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Recalls raise questions about ignition switches

A recent spate of automobile recalls by GM and Chrysler have raised questions about whether the problem is more widespread.
By DEE-ANN DURBIN and TOM KRISHER, AP Auto Writers Published: July 1, 2014
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Q&A

Recent recalls raise questions about auto ignition switches

Q. There have been a lot of recalls lately for ignition switch problems. What’s wrong?

A. In all of the recalled vehicles, the ignition switch can slip out of the “run” position and into the “accessory” or “off” position. It happens for different reasons. In some GM cars, the switch didn’t meet specifications and was too loose. In others, the switch meets specifications but jarring — from the road or even the driver’s knee — or weight on the key chain can tug the ignition switch out of position. In any case, the outcome is the same. If the car is in “accessory” or “off,” the engine will stall, power steering and power brakes won’t work and the air bags won’t deploy in the event of a crash.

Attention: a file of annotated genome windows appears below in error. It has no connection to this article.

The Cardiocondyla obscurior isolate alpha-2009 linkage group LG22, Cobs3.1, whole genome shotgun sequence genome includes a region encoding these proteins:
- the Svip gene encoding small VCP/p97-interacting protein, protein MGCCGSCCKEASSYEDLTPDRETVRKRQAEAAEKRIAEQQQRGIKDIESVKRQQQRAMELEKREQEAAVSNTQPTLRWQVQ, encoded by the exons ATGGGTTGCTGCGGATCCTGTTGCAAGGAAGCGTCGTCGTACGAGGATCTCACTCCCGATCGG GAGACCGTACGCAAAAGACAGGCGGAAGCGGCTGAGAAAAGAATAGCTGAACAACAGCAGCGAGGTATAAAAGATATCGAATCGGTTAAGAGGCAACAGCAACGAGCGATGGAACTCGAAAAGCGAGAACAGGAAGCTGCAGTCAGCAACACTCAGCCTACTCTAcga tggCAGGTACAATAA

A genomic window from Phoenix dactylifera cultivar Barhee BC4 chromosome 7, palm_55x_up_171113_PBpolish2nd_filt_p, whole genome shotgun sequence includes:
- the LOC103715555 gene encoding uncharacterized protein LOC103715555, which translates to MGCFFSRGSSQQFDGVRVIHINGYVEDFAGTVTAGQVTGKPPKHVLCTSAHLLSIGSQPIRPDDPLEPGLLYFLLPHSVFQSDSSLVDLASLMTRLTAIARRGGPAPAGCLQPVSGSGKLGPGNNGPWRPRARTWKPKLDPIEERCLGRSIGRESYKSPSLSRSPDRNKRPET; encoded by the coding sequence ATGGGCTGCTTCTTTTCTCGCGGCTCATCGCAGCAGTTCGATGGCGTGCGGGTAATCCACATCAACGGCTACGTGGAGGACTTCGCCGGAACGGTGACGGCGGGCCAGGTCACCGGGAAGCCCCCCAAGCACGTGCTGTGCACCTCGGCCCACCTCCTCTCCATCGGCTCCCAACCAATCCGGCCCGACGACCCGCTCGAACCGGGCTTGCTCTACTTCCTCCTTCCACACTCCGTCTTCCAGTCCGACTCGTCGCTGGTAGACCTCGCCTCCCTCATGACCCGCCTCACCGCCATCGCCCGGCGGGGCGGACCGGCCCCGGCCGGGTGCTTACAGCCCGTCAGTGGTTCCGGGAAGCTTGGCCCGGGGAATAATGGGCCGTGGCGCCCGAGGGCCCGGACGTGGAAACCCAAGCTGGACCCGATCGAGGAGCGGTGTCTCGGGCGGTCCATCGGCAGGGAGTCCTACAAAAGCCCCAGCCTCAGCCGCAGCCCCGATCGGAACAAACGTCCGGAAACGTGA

Q. What should I do if the key slips out of the “run” position while I’m driving?

A. Look for the safest way off the road. That usually means heading for the right shoulder. Don’t press the brakes too quickly; let the car’s momentum help you navigate through high-speed traffic. Flick on the turn signal or emergency flashers to alert other vehicles. The steering will still work, but it will be harder to use. You will also need to push harder on the brakes.

Q. I drive one of the recalled cars, but the dealer doesn’t have enough parts to repair it right away. What should I do?

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